The US Senate report on the CIA's use of torture is shocking. It sets out in horrifying detail how prisoners were abused in ways far worse than was previously known. There must be consequences, says DW's Michael Knigge.
Even if you only skim through parts of the executive summary for the original 6,700-page Senate report on the CIA's use of torture under former US President George W. Bush, what you read will take your breath away. The published summary meticulously details how the United States - the country that regards itself as a stronghold of human rights and democracy - systematically violated its own principles. It is very difficult to read about practices like "rectal feeding," or how ways of getting a prisoner to talk included putting a gun to their head or threatening their children. And it is painful to have to write this, but what is described here sounds like scenes from TV mafia series like "The Sopranos." Yet it was all done by order of the US government.
Making light of torture
It is also shocking to see that even after publication of the report there is still debate about whether the methods deployed in the euphemistically named "enhanced interrogations" can be described as torture. Senator Dianne Feinstein gave the appropriate answer to this in her preface to the report: "Under any common meaning of the term, CIA detainees were tortured."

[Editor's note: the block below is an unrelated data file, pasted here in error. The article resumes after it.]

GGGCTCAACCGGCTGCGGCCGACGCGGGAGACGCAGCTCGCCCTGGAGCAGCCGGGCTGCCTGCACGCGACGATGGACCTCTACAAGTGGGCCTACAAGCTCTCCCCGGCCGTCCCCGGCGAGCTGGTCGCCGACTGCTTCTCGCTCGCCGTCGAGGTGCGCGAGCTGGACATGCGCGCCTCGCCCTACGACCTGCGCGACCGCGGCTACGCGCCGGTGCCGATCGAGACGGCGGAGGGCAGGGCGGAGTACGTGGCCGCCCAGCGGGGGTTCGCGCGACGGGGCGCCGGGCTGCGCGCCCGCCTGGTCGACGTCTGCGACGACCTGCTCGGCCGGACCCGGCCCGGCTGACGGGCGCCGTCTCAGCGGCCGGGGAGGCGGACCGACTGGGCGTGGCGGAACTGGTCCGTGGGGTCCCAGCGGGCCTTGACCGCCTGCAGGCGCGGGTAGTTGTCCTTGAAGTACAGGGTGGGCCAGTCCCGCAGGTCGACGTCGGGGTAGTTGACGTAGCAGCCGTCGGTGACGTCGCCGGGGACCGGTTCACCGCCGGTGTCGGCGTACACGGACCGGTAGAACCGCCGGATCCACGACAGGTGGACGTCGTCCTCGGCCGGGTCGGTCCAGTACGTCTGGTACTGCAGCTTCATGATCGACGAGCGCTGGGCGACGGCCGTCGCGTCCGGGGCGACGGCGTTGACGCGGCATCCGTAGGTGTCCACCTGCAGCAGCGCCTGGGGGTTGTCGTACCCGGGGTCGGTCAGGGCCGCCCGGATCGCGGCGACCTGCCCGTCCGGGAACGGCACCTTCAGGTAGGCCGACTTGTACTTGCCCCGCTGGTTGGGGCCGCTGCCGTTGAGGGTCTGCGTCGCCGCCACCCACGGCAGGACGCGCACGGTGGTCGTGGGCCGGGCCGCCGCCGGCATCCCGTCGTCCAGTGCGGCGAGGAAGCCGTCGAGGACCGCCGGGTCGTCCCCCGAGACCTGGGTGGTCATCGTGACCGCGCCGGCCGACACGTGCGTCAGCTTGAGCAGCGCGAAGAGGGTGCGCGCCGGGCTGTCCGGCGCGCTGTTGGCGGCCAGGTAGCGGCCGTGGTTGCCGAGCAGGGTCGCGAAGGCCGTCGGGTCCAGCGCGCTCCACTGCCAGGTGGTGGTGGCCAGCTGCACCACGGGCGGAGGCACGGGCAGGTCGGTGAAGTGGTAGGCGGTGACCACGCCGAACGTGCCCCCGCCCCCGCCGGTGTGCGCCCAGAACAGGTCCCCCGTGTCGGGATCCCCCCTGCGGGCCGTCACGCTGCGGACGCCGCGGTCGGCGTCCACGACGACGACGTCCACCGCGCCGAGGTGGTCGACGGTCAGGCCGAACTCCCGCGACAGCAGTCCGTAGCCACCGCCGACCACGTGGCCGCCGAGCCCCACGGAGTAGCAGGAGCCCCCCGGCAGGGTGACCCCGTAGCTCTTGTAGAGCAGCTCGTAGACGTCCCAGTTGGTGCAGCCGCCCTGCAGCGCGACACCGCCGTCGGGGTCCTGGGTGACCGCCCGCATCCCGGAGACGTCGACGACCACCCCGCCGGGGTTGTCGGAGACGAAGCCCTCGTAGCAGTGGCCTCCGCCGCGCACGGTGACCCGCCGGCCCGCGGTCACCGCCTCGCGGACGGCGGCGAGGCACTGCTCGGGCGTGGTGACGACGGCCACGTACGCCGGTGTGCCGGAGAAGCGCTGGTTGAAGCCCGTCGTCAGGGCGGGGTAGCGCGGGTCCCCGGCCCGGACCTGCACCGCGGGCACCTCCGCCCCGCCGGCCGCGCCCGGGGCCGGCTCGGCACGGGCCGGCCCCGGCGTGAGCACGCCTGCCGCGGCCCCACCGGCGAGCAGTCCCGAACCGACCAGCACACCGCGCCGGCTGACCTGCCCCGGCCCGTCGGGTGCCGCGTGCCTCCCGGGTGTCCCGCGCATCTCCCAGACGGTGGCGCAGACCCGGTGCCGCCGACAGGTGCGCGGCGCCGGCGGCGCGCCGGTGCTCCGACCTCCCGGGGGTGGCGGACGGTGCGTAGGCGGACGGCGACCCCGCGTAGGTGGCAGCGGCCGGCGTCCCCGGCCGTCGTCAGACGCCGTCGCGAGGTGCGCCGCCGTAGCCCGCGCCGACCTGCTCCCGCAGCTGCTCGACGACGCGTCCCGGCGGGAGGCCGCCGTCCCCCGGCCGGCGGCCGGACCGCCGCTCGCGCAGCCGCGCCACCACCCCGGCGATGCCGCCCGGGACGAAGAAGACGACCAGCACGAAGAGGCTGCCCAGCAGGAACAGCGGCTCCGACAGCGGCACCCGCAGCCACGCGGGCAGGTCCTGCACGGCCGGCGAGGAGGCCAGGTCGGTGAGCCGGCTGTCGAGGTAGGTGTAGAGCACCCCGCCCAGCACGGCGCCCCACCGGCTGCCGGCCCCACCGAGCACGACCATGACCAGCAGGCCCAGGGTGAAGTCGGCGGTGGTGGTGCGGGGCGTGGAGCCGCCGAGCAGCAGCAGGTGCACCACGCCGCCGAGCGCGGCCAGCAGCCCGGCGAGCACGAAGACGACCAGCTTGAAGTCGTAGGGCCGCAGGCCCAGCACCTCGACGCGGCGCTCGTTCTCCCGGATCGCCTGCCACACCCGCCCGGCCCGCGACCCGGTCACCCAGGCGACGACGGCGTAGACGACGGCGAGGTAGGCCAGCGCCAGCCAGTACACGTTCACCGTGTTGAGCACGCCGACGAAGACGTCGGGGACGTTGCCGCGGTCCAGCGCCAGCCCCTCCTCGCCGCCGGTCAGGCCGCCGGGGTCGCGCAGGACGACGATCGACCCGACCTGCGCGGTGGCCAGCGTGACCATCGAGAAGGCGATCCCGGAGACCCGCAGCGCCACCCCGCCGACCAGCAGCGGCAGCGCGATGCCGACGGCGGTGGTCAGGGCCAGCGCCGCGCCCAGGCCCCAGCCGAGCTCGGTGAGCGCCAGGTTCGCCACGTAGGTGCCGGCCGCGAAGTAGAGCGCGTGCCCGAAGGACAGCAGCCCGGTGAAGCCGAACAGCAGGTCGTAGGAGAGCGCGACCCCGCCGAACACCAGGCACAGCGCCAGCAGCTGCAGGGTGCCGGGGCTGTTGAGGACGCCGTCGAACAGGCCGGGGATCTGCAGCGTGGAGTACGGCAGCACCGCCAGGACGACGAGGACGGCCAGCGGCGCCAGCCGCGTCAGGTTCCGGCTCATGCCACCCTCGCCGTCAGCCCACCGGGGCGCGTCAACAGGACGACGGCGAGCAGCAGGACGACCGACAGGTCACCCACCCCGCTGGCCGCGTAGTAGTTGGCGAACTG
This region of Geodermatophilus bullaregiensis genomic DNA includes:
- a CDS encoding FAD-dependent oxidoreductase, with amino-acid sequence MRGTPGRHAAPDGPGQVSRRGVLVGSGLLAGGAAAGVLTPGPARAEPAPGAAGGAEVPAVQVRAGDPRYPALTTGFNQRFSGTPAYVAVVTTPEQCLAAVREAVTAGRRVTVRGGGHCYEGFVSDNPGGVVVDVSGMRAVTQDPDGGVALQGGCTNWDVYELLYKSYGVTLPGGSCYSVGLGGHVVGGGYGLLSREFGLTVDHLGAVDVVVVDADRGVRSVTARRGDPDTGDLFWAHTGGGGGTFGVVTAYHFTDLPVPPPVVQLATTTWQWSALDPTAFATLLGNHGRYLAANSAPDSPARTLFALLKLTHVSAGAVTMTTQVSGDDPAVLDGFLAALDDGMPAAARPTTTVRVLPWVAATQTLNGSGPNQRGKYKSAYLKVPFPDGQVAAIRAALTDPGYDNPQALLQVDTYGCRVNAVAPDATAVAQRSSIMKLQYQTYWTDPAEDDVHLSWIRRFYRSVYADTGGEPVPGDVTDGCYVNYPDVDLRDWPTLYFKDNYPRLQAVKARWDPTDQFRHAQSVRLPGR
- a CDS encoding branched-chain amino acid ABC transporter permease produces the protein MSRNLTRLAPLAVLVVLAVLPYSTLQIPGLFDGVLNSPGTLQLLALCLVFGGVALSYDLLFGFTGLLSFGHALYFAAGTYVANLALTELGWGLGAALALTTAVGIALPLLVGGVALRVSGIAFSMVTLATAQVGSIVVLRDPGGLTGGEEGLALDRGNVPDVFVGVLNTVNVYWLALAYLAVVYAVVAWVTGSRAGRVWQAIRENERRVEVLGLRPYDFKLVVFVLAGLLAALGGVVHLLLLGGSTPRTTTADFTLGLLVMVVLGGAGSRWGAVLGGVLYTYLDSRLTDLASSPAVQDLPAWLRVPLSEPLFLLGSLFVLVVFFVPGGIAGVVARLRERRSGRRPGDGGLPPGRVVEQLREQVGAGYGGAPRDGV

Even worse were statements by former and active politicians justifying the practice of torture by claiming that such methods have proved effective. To have to hear such statements from elected representatives is a slap in the face of constitutional democracy. Firstly, because the claim is false, as the report explicitly states. Secondly, and far more importantly, because in a democracy torture is non-negotiable, even in exceptional circumstances such as those the United States certainly found itself in after the devastating attacks of September 11, 2001. Anyone who uses torture as a means of gathering information is putting an axe to the constitutional state and behaving no differently from the extremists of every stripe who are trying to destroy it.
For this reason, the report must also lead to political and legal consequences. As Feinstein correctly observed, Congress must finally issue an official ban on the interrogation methods used under President George W. Bush. The current ban is based only on a directive from President Barack Obama: The next president could revoke it. Furthermore, those politically responsible for allowing the torture of detainees must finally be brought to justice. These practices were not applied in a vacuum but with the explicit legal and political backing of the then administration. There was good reason for George W. Bush to describe himself as "The Decider." Now he should be taken at his word.